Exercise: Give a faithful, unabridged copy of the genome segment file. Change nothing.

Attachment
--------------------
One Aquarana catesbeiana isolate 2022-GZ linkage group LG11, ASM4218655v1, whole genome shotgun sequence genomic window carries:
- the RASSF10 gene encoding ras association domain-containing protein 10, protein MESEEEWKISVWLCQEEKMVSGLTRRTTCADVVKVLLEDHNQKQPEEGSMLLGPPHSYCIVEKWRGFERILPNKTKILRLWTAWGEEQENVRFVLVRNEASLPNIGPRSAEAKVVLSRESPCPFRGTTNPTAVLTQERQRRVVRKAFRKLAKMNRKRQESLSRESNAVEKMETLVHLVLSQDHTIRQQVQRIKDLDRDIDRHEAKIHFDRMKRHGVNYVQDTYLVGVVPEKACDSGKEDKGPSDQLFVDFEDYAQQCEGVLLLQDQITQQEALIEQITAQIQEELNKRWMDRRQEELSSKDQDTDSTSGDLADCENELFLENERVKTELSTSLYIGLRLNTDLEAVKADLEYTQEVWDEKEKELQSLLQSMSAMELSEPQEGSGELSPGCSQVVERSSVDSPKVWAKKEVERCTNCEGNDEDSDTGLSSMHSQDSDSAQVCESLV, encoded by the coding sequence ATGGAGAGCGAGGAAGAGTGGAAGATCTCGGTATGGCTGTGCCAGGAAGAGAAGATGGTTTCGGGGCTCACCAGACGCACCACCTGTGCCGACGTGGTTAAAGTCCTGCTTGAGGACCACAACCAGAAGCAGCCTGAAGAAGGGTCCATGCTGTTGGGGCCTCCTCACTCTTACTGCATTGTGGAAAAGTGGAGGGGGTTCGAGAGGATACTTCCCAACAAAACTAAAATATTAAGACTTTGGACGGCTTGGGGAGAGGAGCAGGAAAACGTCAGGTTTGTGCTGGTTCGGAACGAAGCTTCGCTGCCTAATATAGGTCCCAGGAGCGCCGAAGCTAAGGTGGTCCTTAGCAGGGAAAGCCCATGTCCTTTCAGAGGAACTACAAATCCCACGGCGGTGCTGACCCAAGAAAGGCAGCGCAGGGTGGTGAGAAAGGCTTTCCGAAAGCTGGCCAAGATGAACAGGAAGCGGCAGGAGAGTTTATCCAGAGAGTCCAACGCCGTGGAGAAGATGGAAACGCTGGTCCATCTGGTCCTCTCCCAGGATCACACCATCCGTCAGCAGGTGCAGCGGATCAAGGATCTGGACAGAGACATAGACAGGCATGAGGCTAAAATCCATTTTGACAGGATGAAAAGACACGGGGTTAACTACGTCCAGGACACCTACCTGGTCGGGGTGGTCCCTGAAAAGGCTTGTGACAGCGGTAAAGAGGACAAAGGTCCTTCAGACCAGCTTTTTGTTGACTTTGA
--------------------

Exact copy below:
One Aquarana catesbeiana isolate 2022-GZ linkage group LG11, ASM4218655v1, whole genome shotgun sequence genomic window carries:
- the RASSF10 gene encoding ras association domain-containing protein 10, protein MESEEEWKISVWLCQEEKMVSGLTRRTTCADVVKVLLEDHNQKQPEEGSMLLGPPHSYCIVEKWRGFERILPNKTKILRLWTAWGEEQENVRFVLVRNEASLPNIGPRSAEAKVVLSRESPCPFRGTTNPTAVLTQERQRRVVRKAFRKLAKMNRKRQESLSRESNAVEKMETLVHLVLSQDHTIRQQVQRIKDLDRDIDRHEAKIHFDRMKRHGVNYVQDTYLVGVVPEKACDSGKEDKGPSDQLFVDFEDYAQQCEGVLLLQDQITQQEALIEQITAQIQEELNKRWMDRRQEELSSKDQDTDSTSGDLADCENELFLENERVKTELSTSLYIGLRLNTDLEAVKADLEYTQEVWDEKEKELQSLLQSMSAMELSEPQEGSGELSPGCSQVVERSSVDSPKVWAKKEVERCTNCEGNDEDSDTGLSSMHSQDSDSAQVCESLV, encoded by the coding sequence ATGGAGAGCGAGGAAGAGTGGAAGATCTCGGTATGGCTGTGCCAGGAAGAGAAGATGGTTTCGGGGCTCACCAGACGCACCACCTGTGCCGACGTGGTTAAAGTCCTGCTTGAGGACCACAACCAGAAGCAGCCTGAAGAAGGGTCCATGCTGTTGGGGCCTCCTCACTCTTACTGCATTGTGGAAAAGTGGAGGGGGTTCGAGAGGATACTTCCCAACAAAACTAAAATATTAAGACTTTGGACGGCTTGGGGAGAGGAGCAGGAAAACGTCAGGTTTGTGCTGGTTCGGAACGAAGCTTCGCTGCCTAATATAGGTCCCAGGAGCGCCGAAGCTAAGGTGGTCCTTAGCAGGGAAAGCCCATGTCCTTTCAGAGGAACTACAAATCCCACGGCGGTGCTGACCCAAGAAAGGCAGCGCAGGGTGGTGAGAAAGGCTTTCCGAAAGCTGGCCAAGATGAACAGGAAGCGGCAGGAGAGTTTATCCAGAGAGTCCAACGCCGTGGAGAAGATGGAAACGCTGGTCCATCTGGTCCTCTCCCAGGATCACACCATCCGTCAGCAGGTGCAGCGGATCAAGGATCTGGACAGAGACATAGACAGGCATGAGGCTAAAATCCATTTTGACAGGATGAAAAGACACGGGGTTAACTACGTCCAGGACACCTACCTGGTCGGGGTGGTCCCTGAAAAGGCTTGTGACAGCGGTAAAGAGGACAAAGGTCCTTCAGACCAGCTTTTTGTTGACTTTGA